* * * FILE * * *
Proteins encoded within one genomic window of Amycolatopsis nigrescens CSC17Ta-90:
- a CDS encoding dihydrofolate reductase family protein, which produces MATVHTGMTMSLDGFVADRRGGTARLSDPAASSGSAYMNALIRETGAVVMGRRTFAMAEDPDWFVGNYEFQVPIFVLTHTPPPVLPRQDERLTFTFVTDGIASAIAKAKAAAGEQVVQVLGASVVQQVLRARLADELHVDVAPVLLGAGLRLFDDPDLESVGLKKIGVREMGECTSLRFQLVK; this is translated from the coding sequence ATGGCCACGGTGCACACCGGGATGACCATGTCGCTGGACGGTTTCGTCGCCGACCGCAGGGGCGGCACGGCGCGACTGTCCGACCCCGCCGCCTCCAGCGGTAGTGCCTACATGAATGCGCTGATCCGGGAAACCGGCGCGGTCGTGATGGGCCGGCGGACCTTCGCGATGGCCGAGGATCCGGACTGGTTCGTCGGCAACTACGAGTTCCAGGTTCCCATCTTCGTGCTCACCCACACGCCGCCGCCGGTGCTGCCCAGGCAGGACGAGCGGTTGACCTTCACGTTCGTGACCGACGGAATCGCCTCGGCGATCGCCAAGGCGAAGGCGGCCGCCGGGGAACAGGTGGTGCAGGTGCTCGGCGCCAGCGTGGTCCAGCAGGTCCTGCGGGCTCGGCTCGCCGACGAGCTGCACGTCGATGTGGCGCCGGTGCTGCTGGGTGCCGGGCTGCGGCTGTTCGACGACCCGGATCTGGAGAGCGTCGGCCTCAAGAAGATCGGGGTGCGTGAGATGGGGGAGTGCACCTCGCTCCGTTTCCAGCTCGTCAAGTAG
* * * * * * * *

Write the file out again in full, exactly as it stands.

Proteins encoded within one genomic window of Amycolatopsis nigrescens CSC17Ta-90:
- a CDS encoding dihydrofolate reductase family protein, which produces MATVHTGMTMSLDGFVADRRGGTARLSDPAASSGSAYMNALIRETGAVVMGRRTFAMAEDPDWFVGNYEFQVPIFVLTHTPPPVLPRQDERLTFTFVTDGIASAIAKAKAAAGEQVVQVLGASVVQQVLRARLADELHVDVAPVLLGAGLRLFDDPDLESVGLKKIGVREMGECTSLRFQLVK; this is translated from the coding sequence ATGGCCACGGTGCACACCGGGATGACCATGTCGCTGGACGGTTTCGTCGCCGACCGCAGGGGCGGCACGGCGCGACTGTCCGACCCCGCCGCCTCCAGCGGTAGTGCCTACATGAATGCGCTGATCCGGGAAACCGGCGCGGTCGTGATGGGCCGGCGGACCTTCGCGATGGCCGAGGATCCGGACTGGTTCGTCGGCAACTACGAGTTCCAGGTTCCCATCTTCGTGCTCACCCACACGCCGCCGCCGGTGCTGCCCAGGCAGGACGAGCGGTTGACCTTCACGTTCGTGACCGACGGAATCGCCTCGGCGATCGCCAAGGCGAAGGCGGCCGCCGGGGAACAGGTGGTGCAGGTGCTCGGCGCCAGCGTGGTCCAGCAGGTCCTGCGGGCTCGGCTCGCCGACGAGCTGCACGTCGATGTGGCGCCGGTGCTGCTGGGTGCCGGGCTGCGGCTGTTCGACGACCCGGATCTGGAGAGCGTCGGCCTCAAGAAGATCGGGGTGCGTGAGATGGGGGAGTGCACCTCGCTCCGTTTCCAGCTCGTCAAGTAG